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He Wore My Gloves

A few mornings ago, my son wore my gloves. It’s not that he doesn’t have his own gloves. He does. It’s just that he only has one pair and he needed them for school, which we were leaving for in less than an hour and I didn’t want him playing in the snow with his school gloves because then his school gloves would be wet. He only has one pair of gloves and even those are his third pair this winter. I didn’t realize that it’s nothing short of a miracle for kindergarten boys to hold onto a pair of gloves for more than a week. Apparently, gloves are very difficult to keep track of when you are busy learning how to read and write and such things. This is why he had to wear my gloves that morning when he played in the snow.

They were big on him, of course, but not that big. It wasn’t like putting my gloves on the hand of a newborn baby. My gloves were not completely useless on him. Sure, the fingers were about an inch and half too long but the gloves were functional. He was able to move the fingers and was no more disadvantaged in my adult gloves than he would have been in his kid-sized gloves.

I watched his face light up as he realized he was able to wear his mother’s gloves. I was all too aware of the other reality I was facing: as he continues to get bigger I will become smaller to him. The shadow that I cast will not always be so long. My footprints will not always be so far apart.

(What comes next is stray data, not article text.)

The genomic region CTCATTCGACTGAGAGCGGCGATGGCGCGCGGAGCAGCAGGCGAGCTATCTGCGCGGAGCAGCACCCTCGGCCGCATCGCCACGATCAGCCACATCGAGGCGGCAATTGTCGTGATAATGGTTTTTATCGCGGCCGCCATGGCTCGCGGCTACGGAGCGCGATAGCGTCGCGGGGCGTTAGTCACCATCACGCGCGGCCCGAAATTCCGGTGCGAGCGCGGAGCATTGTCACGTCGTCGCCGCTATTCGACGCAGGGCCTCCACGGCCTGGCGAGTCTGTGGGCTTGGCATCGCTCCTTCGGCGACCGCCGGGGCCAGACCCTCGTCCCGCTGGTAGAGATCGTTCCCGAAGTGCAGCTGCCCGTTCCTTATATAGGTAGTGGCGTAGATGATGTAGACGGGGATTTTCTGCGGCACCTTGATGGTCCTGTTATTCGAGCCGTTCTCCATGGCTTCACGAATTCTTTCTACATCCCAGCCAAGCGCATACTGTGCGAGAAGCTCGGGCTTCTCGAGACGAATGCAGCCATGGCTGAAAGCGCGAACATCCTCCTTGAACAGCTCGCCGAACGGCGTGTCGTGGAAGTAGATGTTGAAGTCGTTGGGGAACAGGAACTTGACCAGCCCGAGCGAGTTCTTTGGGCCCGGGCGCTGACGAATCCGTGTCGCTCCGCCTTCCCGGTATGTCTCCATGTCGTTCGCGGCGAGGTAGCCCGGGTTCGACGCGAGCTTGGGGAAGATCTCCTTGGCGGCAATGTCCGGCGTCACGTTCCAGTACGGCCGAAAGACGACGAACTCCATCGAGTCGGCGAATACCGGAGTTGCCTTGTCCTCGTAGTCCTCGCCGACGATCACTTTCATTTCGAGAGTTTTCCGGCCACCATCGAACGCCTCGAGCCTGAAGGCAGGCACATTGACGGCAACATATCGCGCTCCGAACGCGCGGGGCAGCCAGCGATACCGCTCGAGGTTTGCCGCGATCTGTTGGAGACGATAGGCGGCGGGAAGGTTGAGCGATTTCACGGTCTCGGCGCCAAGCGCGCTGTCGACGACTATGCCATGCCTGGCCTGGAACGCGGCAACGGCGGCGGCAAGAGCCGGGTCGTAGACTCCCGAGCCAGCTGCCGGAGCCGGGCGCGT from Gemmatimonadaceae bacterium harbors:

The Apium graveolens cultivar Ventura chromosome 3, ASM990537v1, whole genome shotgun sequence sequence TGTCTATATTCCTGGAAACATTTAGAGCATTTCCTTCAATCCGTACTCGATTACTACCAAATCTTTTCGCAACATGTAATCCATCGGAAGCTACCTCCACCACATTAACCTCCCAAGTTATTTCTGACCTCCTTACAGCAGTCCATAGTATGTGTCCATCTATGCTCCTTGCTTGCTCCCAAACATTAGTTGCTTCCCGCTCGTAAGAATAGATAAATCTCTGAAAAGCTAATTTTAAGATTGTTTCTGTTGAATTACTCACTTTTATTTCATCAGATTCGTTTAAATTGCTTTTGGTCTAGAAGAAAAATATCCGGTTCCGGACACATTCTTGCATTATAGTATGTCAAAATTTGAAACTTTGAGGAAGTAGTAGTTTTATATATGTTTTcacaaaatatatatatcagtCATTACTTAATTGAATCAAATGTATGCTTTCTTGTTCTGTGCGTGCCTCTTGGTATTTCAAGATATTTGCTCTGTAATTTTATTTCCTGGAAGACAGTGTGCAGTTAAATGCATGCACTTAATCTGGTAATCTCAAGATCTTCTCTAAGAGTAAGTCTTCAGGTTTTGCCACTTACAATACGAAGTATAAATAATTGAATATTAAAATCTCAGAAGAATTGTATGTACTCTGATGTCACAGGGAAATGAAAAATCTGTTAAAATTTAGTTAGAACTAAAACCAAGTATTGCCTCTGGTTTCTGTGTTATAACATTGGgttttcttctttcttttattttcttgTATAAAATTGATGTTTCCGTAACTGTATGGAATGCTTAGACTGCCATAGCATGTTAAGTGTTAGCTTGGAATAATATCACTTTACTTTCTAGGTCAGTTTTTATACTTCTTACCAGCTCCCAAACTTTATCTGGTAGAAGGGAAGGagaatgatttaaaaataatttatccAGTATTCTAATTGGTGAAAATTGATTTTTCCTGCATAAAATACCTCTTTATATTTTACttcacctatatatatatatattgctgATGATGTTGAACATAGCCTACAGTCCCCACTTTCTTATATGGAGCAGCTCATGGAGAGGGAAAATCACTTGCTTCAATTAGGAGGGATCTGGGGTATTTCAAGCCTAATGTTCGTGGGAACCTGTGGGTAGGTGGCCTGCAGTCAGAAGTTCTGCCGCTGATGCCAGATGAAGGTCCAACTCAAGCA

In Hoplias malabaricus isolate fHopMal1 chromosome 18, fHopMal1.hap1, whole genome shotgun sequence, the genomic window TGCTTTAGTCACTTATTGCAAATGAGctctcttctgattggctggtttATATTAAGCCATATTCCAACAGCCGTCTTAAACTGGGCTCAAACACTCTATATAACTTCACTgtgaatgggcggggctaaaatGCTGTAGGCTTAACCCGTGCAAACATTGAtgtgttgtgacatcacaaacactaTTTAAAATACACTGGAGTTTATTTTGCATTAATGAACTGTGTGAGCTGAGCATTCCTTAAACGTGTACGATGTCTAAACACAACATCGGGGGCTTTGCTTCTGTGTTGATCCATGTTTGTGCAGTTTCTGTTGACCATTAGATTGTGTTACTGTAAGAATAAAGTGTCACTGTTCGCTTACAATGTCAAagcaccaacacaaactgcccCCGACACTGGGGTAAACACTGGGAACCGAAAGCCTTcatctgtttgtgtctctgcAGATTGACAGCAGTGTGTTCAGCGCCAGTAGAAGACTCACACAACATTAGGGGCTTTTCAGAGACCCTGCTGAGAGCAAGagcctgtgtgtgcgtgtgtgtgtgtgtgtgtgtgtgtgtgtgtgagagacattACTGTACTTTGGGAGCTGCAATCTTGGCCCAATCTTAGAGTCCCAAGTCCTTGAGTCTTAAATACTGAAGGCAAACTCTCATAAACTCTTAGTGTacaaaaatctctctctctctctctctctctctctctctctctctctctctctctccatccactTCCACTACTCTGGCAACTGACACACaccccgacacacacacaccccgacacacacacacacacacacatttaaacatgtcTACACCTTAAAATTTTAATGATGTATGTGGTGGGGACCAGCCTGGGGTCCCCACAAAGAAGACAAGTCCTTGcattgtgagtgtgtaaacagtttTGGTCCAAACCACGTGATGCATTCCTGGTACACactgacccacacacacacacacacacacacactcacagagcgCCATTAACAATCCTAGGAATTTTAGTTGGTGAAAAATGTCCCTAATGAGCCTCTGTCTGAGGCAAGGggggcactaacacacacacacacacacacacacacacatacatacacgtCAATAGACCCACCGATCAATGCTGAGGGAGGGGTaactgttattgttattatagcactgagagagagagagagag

As he grows, my larger-than-life status will fade. He will discover that the monsters I scared from his closet never actually existed. He will discover that the person behind the curtain is actually just a semi-clueless woman trying her best to raise three kids.

I imagine it must be a weird feeling: when your child grows larger than you. When it’s his shoes that can’t be filled, his head that surpasses your own. Even more odd must be when your child’s dreams move beyond your dreams. How odd to watch your child, the same child who used to eat sand and lick dirt, graduate with a degree in biochemistry. It must seem like he’s only¬†pretending, like he’s got your gloves on again.

Only this time, the gloves are his. And they aren’t too big. They fit him just right.